Documenting history: The ‘voice of the students’ for 90 years

The end of 2023 marked the 90th year of The Western Carolinian. The first edition of the student-run newspaper was published Feb. 15, 1933. A lot has changed since then but one thing remains the same: The Western Carolinian seeks to report the truth and inform the public on WCU’s ever-changing campus and the surrounding areas. 

The same year The Western Carolinian published its first edition, Franklin Delano Roosevelt was sworn into his first term as president, Adolf Hitler was elected chancellor of Germany and the first ever drive-in movie theater opened in New Jersey.  

Western Carolina University, as we now know it, was founded in 1889 and received a charter as Cullowhee High School in 1891. For years, the purpose of the school was to train teachers. In 1929 it became a four-year institution known as Western Carolina Teachers College. Finally, in 1967 WCU adopted its current name. 

In its first year of coverage, The Western Carolinian reported that there were 366 students enrolled in Western Carolina Teaching College. The campus then consisted of about 25 acres. The main buildings were Joyner which housed administration; Madison which housed the gymnasium; and the Moore dormitory where students and some faculty lived.  

History on the pages of The Western Carolinian 

The campus published its first newspaper in 1924 called The Cullowhee Yodel. The Yodel was a collaboration between students and faculty. In 1933 it rebranded as The Western Carolinian and became a student-led organization.

Jason Brady is a university library specialist in Special and Digital Collections at the Hunter Library. Brady recognizes The Western Carolinian as a reputable and trusted reference.  

“We get reference questions all the time about the history of the university – when this happened, when this department began, you know all sorts of stuff – but chances are it’s in The Western Carolinian, almost always,” Brady said.   

The Hunter Library’s Special and Digital Collections has a huge database of campus publications including The Cullowhee Yodel, campus yearbooks and The West

ern Carolinian dating back almost a century. These publications can be accessed by anyone on the second floor of Hunter Library. The Special Collection’s reading room is open Tuesday, Wednesday and Thursday from 10 a.m. to 4 p.m., or by appointment Monday through Friday 8 a.m. to 5 p.m. The collection can also be accessed on the Southern Appalachian Digital Collections website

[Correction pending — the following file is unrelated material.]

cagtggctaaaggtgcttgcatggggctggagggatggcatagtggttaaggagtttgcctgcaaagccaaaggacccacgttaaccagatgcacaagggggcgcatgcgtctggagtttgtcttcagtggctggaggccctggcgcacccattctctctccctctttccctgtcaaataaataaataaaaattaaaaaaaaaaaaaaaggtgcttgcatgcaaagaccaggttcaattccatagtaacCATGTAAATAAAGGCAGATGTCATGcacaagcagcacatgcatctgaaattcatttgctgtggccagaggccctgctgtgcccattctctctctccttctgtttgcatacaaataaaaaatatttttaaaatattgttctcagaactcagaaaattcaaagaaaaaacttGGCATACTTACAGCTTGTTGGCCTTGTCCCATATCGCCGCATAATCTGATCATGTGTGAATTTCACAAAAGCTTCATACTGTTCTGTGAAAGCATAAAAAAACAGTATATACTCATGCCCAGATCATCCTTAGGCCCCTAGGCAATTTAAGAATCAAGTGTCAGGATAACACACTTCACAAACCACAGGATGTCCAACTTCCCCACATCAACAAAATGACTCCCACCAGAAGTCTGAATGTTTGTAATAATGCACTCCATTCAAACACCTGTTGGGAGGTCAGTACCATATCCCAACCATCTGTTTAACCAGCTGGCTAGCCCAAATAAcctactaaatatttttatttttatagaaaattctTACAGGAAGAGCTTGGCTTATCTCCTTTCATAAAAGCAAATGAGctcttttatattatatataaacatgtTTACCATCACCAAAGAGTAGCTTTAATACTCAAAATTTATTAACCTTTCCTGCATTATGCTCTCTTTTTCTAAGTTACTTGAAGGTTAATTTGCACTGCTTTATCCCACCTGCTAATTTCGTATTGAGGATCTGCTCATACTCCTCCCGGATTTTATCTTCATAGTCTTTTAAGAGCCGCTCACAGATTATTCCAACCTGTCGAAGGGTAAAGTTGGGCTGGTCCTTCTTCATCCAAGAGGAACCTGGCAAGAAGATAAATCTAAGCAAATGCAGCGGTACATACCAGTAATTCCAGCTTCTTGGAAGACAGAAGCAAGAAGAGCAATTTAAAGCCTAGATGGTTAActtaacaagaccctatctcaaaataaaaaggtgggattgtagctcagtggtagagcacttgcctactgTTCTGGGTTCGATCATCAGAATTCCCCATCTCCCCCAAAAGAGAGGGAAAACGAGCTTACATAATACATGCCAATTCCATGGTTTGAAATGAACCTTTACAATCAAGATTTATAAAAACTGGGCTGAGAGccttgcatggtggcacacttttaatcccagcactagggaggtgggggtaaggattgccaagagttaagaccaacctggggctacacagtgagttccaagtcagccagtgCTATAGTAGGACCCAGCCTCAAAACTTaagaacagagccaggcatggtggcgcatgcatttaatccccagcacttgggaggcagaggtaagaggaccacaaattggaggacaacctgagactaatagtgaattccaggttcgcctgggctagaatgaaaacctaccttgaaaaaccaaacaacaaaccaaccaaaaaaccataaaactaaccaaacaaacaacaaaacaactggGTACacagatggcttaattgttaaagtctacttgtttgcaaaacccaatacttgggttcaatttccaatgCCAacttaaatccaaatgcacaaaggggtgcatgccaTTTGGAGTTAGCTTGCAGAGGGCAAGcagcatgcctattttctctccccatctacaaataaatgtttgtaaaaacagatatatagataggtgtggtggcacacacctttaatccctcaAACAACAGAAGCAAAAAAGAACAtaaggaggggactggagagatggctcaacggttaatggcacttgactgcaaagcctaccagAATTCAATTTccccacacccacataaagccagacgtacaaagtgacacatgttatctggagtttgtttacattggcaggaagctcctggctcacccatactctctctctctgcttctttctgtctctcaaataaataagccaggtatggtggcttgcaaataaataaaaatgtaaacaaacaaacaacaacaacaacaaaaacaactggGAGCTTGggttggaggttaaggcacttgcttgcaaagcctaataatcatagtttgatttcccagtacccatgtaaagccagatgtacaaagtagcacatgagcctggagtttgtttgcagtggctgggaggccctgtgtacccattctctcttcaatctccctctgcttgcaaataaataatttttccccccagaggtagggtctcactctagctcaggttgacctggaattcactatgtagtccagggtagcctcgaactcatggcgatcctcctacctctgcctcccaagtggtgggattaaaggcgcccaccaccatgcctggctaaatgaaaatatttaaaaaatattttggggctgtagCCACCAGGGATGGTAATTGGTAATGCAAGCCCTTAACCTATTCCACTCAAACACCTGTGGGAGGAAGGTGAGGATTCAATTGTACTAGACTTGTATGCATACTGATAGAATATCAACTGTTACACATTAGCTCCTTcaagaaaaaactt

Looking through the old, yellowed pages of The Western Carolinian is a walk back in time. While the 1920s may feel far removed, the issues then were not very different from the issues covered today. The front page of The Cullowhee Yodel’s first edition boasted the headline “Educators favor better highway.” 

The article covered the motion to surface the road between Cullowhee and Sylva. According to the paper, “the institution’s future growth would be greatly hindered unless the school is made more accessible at all times of the year.” At the time the road to Sylva from Cullowhee was a dirt road, often impassable in rainy weather.    

This coverage is reminiscent of the Highway 107 expansion stories being published today. The road expansion promises to bring heightened safety and growth to the area. 

The Western Carolinian has published a variety of content throughout the years, from cigarette ads to reports of students having appendicitis surgery.  

In the early 1940s The Western Carolinian’s coverage had a change of tune. Full pages were dedicated to World War II coverage. Many students were drafted to serve overseas. There was coverage of alumni and students dying in the war. Advertisers bought full pages encouraging readers to buy war bonds and support the war effort.  

The Western Carolinian has always provided a personal take on things happening in Cullowhee. According to Brady, university records, minutes and history books sterilize the school’s rich history. He references old editions of The Western Carolinian to understand the culture of the area throughout past decades.   

“It’s a little bit more unvarnished version of the university’s history that you just don’t get from books or board minutes,” Brady said.  

Carolinian Reporter Marrah Ste. Marie knows how important it is to keep a finger on the pulse of what’s happening.